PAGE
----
Another rarely discussed aspect of rising land prices is that they are economically regressive, a fact which classical economists decline to recognize. Prosperity is created by productivity, by increasing value without increasing cost. Rising land prices do just the opposite: they increase the cost of land without increasing its inherent value. And this has a similarly inflationary effect on the services using land, which become more expensive not because they are offering increased value but simply because rents are going up. "Value" in the sense of what buyers get for their money, decreases as land prices increase. This is particularly evident in major cities.

There is little or nothing in the way of goods and services which is not affected by the price of land; rising downtown real estate prices affect everything from offices to retail shops, cafés, and places of entertainment. The escalation of land prices is a major contributor to the high cost of urban living. It can also cause a deterioration in urban quality of life; many of Europe's old established city cafés which have for centuries been centers for meeting and socializing are now being forced to close as a direct result of escalating rents. Likewise the demise of urban centers in the USA came about when steadily increasing rents finally reached the point where businesses could no longer afford them and moved out instead to cheaper green field sites thus creating new suburbs.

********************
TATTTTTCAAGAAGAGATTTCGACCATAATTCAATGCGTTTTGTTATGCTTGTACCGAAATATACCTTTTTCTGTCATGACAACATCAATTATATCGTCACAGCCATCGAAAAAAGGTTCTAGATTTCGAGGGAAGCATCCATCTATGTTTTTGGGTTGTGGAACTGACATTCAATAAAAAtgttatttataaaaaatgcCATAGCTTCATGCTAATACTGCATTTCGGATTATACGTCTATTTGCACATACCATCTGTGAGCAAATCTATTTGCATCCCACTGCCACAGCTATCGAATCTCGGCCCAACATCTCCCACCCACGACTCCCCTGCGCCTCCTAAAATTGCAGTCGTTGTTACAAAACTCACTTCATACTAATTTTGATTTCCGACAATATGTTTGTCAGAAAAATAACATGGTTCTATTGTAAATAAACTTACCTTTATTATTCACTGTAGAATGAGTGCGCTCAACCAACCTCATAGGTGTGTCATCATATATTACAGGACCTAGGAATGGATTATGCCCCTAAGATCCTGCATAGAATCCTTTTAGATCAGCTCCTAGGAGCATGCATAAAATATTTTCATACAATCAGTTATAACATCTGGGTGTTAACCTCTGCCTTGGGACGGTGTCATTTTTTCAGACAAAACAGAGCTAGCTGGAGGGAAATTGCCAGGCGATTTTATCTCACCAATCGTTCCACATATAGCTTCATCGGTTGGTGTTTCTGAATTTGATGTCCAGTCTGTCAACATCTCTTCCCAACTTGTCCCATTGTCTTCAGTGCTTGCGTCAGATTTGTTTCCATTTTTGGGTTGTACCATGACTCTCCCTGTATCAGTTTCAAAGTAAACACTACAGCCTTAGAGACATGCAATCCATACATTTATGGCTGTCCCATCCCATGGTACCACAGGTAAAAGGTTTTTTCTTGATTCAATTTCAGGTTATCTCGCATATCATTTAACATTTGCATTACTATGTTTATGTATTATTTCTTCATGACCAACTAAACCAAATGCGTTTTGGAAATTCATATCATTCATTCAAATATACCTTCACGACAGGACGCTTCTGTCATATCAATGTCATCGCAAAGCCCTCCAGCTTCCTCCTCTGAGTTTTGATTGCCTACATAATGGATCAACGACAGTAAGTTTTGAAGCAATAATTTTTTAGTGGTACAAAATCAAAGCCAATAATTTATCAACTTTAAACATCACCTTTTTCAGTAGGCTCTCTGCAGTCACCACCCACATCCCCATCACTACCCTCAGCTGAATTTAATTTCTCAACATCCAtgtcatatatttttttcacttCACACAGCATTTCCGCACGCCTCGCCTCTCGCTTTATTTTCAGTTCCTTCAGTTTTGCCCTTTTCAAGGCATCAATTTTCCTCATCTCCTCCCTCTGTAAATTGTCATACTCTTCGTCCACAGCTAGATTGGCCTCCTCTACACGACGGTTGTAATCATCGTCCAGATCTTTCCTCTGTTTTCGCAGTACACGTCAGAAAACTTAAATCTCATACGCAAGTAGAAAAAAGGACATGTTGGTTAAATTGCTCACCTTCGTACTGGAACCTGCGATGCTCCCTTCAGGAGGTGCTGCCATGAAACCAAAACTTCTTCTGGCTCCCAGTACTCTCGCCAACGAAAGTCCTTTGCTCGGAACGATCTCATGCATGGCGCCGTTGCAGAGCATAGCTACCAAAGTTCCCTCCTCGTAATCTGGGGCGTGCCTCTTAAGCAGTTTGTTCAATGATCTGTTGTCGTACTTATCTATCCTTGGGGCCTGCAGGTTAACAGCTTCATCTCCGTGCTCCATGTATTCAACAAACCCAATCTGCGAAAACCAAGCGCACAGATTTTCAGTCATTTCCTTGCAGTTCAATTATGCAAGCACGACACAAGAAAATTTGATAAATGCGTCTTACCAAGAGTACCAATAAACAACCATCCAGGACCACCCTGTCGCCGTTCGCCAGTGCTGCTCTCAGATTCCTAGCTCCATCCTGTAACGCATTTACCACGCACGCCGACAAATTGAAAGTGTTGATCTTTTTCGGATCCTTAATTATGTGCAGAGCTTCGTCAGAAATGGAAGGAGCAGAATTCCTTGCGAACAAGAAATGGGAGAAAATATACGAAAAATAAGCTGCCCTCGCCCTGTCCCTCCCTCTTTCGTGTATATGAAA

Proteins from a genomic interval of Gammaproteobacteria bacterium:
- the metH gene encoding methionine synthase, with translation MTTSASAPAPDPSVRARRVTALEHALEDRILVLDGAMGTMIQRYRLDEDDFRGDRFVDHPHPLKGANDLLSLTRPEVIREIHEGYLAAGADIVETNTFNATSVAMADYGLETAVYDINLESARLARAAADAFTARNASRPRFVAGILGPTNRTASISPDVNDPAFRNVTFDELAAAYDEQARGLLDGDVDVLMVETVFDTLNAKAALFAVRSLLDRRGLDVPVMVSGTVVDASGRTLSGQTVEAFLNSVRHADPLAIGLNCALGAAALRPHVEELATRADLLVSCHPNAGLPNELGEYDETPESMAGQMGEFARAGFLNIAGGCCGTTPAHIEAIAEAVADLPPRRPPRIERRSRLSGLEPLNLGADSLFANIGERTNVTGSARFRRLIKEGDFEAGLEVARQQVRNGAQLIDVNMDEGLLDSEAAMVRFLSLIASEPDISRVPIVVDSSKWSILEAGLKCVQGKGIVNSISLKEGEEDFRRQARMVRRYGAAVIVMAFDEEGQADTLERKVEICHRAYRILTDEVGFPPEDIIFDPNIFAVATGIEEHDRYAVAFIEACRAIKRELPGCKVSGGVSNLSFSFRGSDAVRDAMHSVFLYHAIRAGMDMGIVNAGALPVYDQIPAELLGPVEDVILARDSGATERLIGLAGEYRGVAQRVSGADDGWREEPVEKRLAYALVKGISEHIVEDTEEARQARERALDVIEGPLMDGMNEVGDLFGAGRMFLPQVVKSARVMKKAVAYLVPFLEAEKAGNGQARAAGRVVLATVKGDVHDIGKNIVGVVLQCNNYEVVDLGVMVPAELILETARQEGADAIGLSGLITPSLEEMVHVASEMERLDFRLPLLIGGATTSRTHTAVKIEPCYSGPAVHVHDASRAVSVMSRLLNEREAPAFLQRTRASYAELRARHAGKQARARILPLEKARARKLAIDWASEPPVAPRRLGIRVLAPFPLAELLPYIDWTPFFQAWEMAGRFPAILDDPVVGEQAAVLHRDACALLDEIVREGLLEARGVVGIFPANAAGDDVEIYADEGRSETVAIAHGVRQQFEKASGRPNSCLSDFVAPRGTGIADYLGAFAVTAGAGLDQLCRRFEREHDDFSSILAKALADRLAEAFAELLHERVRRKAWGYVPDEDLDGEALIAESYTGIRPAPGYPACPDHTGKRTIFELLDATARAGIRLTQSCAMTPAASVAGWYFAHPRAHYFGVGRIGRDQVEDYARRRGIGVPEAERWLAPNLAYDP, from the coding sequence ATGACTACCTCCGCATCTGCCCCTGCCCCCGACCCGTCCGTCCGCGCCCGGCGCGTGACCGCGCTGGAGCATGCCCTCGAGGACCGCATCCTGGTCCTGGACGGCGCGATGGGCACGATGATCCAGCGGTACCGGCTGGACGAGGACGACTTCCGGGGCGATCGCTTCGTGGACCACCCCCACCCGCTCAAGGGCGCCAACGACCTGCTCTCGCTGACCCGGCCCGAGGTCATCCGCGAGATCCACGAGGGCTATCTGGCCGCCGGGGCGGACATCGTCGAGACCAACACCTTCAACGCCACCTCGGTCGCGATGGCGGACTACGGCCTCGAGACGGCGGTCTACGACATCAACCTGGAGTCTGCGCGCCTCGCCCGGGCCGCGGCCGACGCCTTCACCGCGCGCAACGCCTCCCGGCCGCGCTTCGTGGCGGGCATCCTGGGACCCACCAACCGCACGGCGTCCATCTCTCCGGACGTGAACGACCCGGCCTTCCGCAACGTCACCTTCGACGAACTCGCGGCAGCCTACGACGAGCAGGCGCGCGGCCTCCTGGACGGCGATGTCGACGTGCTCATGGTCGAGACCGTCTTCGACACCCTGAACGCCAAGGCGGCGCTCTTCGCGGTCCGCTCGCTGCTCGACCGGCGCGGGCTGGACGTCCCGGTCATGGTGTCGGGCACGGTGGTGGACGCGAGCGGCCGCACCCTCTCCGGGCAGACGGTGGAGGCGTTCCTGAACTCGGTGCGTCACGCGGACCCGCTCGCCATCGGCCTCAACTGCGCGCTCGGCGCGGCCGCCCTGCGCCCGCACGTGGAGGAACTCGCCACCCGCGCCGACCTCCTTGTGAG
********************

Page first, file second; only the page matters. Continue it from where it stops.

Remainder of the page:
If the city or town center is to retain or regain and develop its function as a gathering place, it will be necessary to ensure that newly developed areas in city centers, particularly areas reclaimed from public or industrial use, should be subject to price stability so that rents are economic for those low-profit uses such as markets and cafés which provide vitality and enjoyment for users. This could be accomplished, for example, by vesting tenure in the hands of a locally administered Urban Trust, which would then ensure maintenance and management of the facility either itself or by a contracted agency.

Of equal importance is affordable housing. A home is one of the very foundations of life itself. In much of the developed world today house prices have already risen to the point where young people entering the market cannot hope to afford a decent home unless both are working full time to pay the mortgage costs. Of course, if prices continue to rise, the present generation will eventually make a profit out of the upcoming generation. But at some time the pyramid has to stop.